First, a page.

According to Butler (2011), labour is the real measure of a product’s exchangeable value. Wealth is the amount of labour one can command or purchase. The real wealth exchanged during the trade is labour. The main reason why wealth is measured in terms of money is that money is more comfortable to measure. To get the best out of labour, division of labour is applied. Division of labour brings specialization while specialization brings economic efficiency. Specialization enhances skills to handle specific tasks, hence making an individual able to handle tasks effectively and efficiently (Kozlowski & Ilgen, 2006). Additionally, specialization enhances the application of machinery and can significantly reduce production time. The application of dedicated specialized machines leads to mass production and, in turn, economies of scale (Reich, 2010: 35).

The supply of labour is influenced by the size of the population and the specialized skills presented in the population. An economy that aspires to grow sustainably must guarantee sustainable and specialized labour.  If there is adequate labour in the economy, specialization should be encouraged to enhance efficiency. In addition to speed and cost reduction, labour division is associated with enhanced loyalty to the organization as workers are encouraged to concentrate on their work.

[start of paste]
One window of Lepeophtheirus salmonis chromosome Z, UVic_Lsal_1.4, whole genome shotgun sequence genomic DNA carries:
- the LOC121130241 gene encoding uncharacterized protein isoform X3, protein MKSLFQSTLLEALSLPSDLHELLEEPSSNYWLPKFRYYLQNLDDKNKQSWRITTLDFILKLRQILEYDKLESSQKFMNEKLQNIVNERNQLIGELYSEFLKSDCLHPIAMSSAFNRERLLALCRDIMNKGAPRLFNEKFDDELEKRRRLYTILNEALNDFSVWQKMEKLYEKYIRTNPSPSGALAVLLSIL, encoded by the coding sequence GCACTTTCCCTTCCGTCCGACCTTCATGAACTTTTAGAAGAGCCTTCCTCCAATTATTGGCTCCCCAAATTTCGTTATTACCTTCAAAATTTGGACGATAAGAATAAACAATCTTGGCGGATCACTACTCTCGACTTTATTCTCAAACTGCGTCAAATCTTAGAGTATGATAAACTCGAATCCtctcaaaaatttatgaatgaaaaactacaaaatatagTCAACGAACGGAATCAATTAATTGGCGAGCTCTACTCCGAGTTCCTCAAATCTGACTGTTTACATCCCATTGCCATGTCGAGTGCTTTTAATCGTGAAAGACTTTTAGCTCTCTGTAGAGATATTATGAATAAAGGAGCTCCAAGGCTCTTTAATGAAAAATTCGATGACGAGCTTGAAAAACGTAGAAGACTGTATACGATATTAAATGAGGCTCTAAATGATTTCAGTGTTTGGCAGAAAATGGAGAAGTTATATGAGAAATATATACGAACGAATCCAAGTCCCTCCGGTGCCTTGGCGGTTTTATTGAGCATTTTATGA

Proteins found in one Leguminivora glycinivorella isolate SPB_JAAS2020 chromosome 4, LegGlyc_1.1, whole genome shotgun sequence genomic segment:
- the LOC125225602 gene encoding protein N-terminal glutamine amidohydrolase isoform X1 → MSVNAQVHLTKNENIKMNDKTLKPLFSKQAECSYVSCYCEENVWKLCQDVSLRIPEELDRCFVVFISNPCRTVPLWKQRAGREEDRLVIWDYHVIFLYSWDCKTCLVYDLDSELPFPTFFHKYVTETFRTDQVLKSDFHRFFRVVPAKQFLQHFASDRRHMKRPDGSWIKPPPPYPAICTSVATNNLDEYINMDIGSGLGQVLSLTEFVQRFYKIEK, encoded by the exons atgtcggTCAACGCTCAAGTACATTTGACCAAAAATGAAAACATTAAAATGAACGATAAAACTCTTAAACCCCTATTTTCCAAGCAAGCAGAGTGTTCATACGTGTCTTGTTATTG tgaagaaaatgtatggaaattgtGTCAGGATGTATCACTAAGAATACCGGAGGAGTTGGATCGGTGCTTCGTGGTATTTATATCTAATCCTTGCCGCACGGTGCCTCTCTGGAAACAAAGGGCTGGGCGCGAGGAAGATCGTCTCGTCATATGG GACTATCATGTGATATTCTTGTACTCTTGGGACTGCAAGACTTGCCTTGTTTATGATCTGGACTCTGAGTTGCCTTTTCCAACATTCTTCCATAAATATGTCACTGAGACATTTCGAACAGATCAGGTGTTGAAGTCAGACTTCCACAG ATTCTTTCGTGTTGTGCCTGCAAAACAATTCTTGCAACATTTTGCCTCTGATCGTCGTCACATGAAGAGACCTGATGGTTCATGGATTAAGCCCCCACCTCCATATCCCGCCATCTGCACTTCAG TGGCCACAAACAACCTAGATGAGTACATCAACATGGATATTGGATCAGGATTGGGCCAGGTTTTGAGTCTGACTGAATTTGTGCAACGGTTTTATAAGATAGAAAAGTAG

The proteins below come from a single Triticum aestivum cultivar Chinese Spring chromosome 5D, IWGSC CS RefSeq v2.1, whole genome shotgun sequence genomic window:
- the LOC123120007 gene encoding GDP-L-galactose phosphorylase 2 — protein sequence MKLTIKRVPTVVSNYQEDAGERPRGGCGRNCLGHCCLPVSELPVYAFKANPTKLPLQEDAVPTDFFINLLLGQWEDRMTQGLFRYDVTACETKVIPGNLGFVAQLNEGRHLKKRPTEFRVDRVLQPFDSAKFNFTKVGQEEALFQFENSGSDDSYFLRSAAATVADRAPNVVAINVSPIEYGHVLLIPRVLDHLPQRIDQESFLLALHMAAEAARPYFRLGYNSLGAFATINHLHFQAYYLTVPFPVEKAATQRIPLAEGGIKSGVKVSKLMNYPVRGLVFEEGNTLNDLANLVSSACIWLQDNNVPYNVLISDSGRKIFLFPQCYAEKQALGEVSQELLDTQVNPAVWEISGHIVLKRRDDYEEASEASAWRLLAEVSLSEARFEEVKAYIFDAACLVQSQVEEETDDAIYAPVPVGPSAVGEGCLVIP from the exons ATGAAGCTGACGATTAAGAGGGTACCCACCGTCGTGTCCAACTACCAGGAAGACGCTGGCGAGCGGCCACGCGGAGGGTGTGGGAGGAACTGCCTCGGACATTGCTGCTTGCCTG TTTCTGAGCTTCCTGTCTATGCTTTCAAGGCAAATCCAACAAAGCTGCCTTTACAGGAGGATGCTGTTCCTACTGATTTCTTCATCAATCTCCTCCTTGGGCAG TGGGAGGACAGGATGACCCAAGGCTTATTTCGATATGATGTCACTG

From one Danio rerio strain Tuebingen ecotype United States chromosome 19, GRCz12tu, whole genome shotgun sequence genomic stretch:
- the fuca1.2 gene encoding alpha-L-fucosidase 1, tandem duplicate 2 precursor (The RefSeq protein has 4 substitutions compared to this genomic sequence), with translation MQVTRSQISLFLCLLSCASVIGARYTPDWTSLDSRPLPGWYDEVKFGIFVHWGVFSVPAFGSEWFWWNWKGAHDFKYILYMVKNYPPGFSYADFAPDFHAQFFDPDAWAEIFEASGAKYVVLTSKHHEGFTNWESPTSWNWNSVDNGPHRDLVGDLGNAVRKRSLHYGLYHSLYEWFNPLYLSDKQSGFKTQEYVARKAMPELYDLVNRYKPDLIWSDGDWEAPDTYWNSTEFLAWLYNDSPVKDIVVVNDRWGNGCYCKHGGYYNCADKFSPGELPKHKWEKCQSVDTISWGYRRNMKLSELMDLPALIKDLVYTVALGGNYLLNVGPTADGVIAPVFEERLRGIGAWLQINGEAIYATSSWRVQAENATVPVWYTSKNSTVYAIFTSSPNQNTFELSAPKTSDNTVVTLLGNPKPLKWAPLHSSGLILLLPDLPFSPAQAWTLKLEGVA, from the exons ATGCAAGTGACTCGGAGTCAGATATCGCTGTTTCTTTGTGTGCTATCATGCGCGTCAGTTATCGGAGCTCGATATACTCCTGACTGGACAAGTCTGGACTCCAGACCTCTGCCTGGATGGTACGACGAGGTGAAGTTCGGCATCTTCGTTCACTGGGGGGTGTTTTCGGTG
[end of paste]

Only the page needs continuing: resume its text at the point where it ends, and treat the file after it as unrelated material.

From the extract, specialization enhances exchange, individuals producing the best quality of what they are good at and exchanging for what the need and do not have, yet produces elsewhere by someone best at it. Instead of producing everything he/she needs, it is better to produce what you are specialized at and exchange it for other products or money. Exchange of a product for money is preferred since money is regarded as wealth. While the best way to create wealth from money is preventing money from leaking out of the economy, foreign exchange is of mutual benefit and should be encouraged ( Butler, 2011:78). Foreign exchange helps in the consumption of surplus produced in an economy, encouraging local producers to produce efficiently and on a large scale.

Sustainable exchange through trade builds a commercial society with sustained production. Sustainable trade, in effect, leads to a sustained exchange of goods with and between economies. Sustainable trade enhances the flow of money in the economy through wages or profits, encouraging capital accumulation. Accumulation of capital enhances extensive and specialized production since organizations can afford more specialized machinery. More specialized production and mass production lead to economies of scale, bringing more financial benefits into the economy.